It is worth noting that Romania contributed more troops to the Ostfront than the rest of the German allies combined. I doubt Germany would have had the success they had if they were missing the two entire armies Romania brought to the table. And they took frankly appalling casualties in the Stalingrad debacle.

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          • #35
            Originally posted by flamming_python View Post

            The Soviets weren't numerically superior where it mattered in the first part of the war -
            The Soviet losses where that high that the winter of 1941 probably saved them from being defeated. Hitler's involvement and logistical issues where a blessing to the Soviets. .


            Total German military casualties according to wiki in 1941:
            1,000,000+
            Total Soviet military casualties by 1941:
            4,973,820
            Based on Soviet archives:[15]
            566,852 killed in action
            235,339 died from non-combat causes
            1,336,147 sick or wounded via combat and non-combat causes
            2,335,482 missing in action or captured
            500,000 Soviet reservists captured while still mobilizing

            According to AOK Wehrmacht reports:

            3,355,499 captured by the Germans

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            • #36
              Originally posted by Jumper View Post

              The Soviet losses where that high that the winter of 1941 probably saved them from being defeated. Hitler's involvement and logistical issues where a blessing to the Soviets. .


              Total German military casualties according to wiki in 1941:
              1,000,000+
              Total Soviet military casualties by 1941:
              4,973,820
              Based on Soviet archives:[15]
              566,852 killed in action
              235,339 died from non-combat causes
              1,336,147 sick or wounded via combat and non-combat causes
              2,335,482 missing in action or captured
              500,000 Soviet reservists captured while still mobilizing

              According to AOK Wehrmacht reports:

              3,355,499 captured by the Germans
              Yes and they were still outnumbered on the front line everywhere where they were engaged. The Germans massed and attacked in force.
              It doesn't matter how big an army you have if most of it is not being brought to bear, orders are contradicting each other, high command doesn't know what's going on and everyone's retreat is being outpaced by the enemy's advance.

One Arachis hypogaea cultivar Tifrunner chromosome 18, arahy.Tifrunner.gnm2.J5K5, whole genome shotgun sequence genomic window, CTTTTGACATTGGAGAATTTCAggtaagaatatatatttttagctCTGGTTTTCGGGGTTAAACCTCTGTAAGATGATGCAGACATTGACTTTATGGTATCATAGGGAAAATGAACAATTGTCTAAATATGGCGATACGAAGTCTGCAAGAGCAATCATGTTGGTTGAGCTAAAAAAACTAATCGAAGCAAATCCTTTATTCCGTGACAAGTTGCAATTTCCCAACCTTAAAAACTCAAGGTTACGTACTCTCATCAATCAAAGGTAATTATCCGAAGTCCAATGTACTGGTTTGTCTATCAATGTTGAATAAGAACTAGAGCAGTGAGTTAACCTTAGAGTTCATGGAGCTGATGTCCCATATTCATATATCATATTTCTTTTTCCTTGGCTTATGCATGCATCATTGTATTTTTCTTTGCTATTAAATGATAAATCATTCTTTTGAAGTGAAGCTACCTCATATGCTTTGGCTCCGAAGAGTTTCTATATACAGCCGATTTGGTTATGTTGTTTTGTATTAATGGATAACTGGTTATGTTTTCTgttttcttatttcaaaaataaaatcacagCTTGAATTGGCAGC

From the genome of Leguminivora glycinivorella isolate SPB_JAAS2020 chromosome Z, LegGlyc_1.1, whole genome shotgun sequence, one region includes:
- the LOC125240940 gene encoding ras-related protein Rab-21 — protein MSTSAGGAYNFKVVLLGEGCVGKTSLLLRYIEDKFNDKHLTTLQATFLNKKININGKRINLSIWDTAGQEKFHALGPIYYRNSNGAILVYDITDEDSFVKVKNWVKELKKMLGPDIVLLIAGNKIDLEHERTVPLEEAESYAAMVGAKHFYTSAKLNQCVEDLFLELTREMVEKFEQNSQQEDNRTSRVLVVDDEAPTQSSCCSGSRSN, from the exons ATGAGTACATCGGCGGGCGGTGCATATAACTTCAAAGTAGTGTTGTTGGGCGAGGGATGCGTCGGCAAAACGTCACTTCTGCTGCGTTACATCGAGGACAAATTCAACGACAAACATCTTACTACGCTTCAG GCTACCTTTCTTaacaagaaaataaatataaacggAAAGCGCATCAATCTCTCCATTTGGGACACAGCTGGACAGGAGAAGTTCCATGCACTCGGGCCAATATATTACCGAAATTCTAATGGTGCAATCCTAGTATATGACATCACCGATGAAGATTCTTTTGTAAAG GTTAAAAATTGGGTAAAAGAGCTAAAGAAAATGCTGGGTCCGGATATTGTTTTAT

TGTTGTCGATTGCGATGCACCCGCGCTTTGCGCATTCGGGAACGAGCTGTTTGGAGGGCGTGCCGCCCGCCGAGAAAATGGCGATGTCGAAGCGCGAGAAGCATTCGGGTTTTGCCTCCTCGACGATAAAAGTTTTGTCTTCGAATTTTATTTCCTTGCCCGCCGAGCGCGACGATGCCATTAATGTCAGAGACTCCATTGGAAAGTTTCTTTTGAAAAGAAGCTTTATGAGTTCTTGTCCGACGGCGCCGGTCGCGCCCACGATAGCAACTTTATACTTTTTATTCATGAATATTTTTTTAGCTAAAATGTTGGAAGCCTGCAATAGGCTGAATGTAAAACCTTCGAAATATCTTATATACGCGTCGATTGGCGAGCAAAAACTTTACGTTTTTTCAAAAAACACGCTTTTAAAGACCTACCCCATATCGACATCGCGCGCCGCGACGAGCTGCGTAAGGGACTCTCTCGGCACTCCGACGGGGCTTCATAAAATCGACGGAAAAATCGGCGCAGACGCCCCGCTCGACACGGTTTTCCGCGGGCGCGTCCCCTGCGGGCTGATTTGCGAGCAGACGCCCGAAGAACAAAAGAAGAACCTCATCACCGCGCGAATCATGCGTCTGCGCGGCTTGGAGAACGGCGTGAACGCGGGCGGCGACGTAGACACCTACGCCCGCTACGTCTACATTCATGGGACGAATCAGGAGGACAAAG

Whatever issues the Germans had the Soviets had worse.

              The real reason the German advance slowed down was not because of the winter but because of the autumn rains, continuously lengthening supply lines, Soviet organization increasing and mobilization of more manpower and divisions into tenable defensive positions, meeting the 2nd Soviet defensive line (and finally the 3rd one), desperate Soviet counterattacks buying time if only a little, increasing partisan activity, lack of a warm welcome for the Germans further east like they got in some Western USSR territories and a whole bunch of other factors working in tandem. Such tenacious defenses as those in the Brest Fortress, Odessa, Sevastopol, Kiev, Rostov, Oranienbaum pocket, etc... also conspired to put the Germans further behind schedule.

              Far from helping, the early winter actually froze the ground and helped German logisitics, whose trucks were literally bogged down in the mud. But by that time the advance had already slowed and it was too late to capture Moscow or advance further than the Ukraine.
              The Soviet winter offensive of December '41 pushed back the Germans several hundred km and secured the line; but the fact it happened in the winter was incidental to it's success - the German fuel freezing and lack of winter uniforms contributed to its success but not as much as the fact that the Germans were basically overextended by then anyway and the Soviets had prepared lots of fresh divisions.
              Last edited by flamming_python; 11-01-2017, 01:10 PM.

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              • #37
                Soviet Union

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                • #38
                  Originally posted by Jumper View Post

                  The Soviet losses where that high that the winter of 1941 probably saved them from being defeated. Hitler's involvement and logistical issues where a blessing to the Soviets. .


                  Total German military casualties according to wiki in 1941:
                  1,000,000+
                  Total Soviet military casualties by 1941:
                  4,973,820
                  Based on Soviet archives:[15]
                  566,852 killed in action
                  235,339 died from non-combat causes
                  1,336,147 sick or wounded via combat and non-combat causes
                  2,335,482 missing in action or captured
                  500,000 Soviet reservists captured while still mobilizing

                  According to AOK Wehrmacht reports:

                  3,355,499 captured by the Germans
                  Just handling and processing those numbers of prisoners, if only to a quick death, would have a huge impact on German logistics that I bet they hadn't allowed for in their invasion plans on anything like that scale.